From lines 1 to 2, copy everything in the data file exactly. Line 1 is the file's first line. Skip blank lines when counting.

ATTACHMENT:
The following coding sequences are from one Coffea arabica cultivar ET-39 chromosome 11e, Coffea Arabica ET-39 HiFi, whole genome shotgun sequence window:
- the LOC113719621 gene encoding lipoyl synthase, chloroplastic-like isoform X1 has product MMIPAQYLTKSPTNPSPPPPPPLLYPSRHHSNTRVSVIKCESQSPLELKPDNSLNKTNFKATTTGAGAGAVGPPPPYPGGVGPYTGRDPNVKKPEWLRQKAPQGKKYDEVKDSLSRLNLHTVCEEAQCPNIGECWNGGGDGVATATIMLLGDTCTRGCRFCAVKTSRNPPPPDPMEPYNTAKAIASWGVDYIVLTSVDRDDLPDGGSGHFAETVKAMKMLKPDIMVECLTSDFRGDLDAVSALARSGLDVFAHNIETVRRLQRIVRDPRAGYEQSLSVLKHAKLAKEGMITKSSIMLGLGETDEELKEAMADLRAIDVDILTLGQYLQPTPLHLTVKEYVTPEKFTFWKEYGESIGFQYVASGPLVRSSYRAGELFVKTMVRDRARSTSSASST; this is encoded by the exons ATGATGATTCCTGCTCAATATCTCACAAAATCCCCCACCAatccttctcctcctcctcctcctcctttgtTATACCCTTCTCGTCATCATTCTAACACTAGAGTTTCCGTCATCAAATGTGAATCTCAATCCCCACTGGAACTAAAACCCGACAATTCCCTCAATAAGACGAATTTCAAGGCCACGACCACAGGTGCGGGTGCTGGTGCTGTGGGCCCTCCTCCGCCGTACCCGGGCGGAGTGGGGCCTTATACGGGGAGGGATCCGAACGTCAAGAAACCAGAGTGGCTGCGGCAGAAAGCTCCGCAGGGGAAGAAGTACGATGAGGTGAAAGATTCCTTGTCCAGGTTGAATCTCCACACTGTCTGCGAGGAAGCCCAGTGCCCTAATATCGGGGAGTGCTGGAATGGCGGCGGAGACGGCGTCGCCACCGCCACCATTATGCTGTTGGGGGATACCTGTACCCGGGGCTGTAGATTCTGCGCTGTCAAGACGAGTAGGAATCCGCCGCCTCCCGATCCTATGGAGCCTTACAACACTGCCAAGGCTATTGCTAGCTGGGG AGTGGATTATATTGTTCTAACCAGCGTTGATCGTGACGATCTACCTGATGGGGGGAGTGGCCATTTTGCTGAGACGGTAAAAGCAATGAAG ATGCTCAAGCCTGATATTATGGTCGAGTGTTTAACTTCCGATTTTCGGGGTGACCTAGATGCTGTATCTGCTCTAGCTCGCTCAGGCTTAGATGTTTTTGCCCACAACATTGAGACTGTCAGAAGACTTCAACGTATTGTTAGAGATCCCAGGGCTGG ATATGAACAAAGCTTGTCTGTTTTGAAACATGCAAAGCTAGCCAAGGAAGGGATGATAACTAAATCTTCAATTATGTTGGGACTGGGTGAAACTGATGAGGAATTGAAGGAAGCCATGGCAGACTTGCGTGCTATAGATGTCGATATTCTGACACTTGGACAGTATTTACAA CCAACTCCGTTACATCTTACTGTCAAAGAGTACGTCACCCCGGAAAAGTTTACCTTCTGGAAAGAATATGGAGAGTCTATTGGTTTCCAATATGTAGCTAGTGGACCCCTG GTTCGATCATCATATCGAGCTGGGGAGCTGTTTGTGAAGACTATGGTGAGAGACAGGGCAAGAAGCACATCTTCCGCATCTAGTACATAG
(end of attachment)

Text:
The following coding sequences are from one Coffea arabica cultivar ET-39 chromosome 11e, Coffea Arabica ET-39 HiFi, whole genome shotgun sequence window:
- the LOC113719621 gene encoding lipoyl synthase, chloroplastic-like isoform X1 has product MMIPAQYLTKSPTNPSPPPPPPLLYPSRHHSNTRVSVIKCESQSPLELKPDNSLNKTNFKATTTGAGAGAVGPPPPYPGGVGPYTGRDPNVKKPEWLRQKAPQGKKYDEVKDSLSRLNLHTVCEEAQCPNIGECWNGGGDGVATATIMLLGDTCTRGCRFCAVKTSRNPPPPDPMEPYNTAKAIASWGVDYIVLTSVDRDDLPDGGSGHFAETVKAMKMLKPDIMVECLTSDFRGDLDAVSALARSGLDVFAHNIETVRRLQRIVRDPRAGYEQSLSVLKHAKLAKEGMITKSSIMLGLGETDEELKEAMADLRAIDVDILTLGQYLQPTPLHLTVKEYVTPEKFTFWKEYGESIGFQYVASGPLVRSSYRAGELFVKTMVRDRARSTSSASST; this is encoded by the exons ATGATGATTCCTGCTCAATATCTCACAAAATCCCCCACCAatccttctcctcctcctcctcctcctttgtTATACCCTTCTCGTCATCATTCTAACACTAGAGTTTCCGTCATCAAATGTGAATCTCAATCCCCACTGGAACTAAAACCCGACAATTCCCTCAATAAGACGAATTTCAAGGCCACGACCACAGGTGCGGGTGCTGGTGCTGTGGGCCCTCCTCCGCCGTACCCGGGCGGAGTGGGGCCTTATACGGGGAGGGATCCGAACGTCAAGAAACCAGAGTGGCTGCGGCAGAAAGCTCCGCAGGGGAAGAAGTACGATGAGGTGAAAGATTCCTTGTCCAGGTTGAATCTCCACACTGTCTGCGAGGAAGCCCAGTGCCCTAATATCGGGGAGTGCTGGAATGGCGGCGGAGACGGCGTCGCCACCGCCACCATTATGCTGTTGGGGGATACCTGTACCCGGGGCTGTAGATTCTGCGCTGTCAAGACGAGTAGGAATCCGCCGCCTCCCGATCCTATGGAGCCTTACAACACTGCCAAGGCTATTGCTAGCTGGGG AGTGGATTATATTGTTCTAACCAGCGTTGATCGTGACGATCTACCTGATGGGGGGAGTGGCCATTTTGCTGAGACGGTAAAAGCAATGAAG ATGCTCAAGCCTGATATTATGGTCGAGTGTTTAACTTCCGATTTTCGGGGTGACCTAGATGCTGTATCTGCTCTAGCTCGCTCAGGCTTAGATGTTTTTGCCCACAACATTGAGACTGTCAGAAGACTTCAACGTATTGTTAGAGATCCCAGGGCTGG ATATGAACAAAGCTTGTCTGTTTTGAAACATGCAAAGCTAGCCAAGGAAGGGATGATAACTAAATCTTCAATTATGTTGGGACTGGGTGAAACTGATGAGGAATTGAAGGAAGCCATGGCAGACTTGCGTGCTATAGATGTCGATATTCTGACACTTGGACAGTATTTACAA CCAACTCCGTTACATCTTACTGTCAAAGAGTACGTCACCCCGGAAAAGTTTACCTTCTGGAAAGAATATGGAGAGTCTATTGGTTTCCAATATGTAGCTAGTGGACCCCTG GTTCGATCATCATATCGAGCTGGGGAGCTGTTTGTGAAGACTATGGTGAGAGACAGGGCAAGAAGCACATCTTCCGCATCTAGTACATAG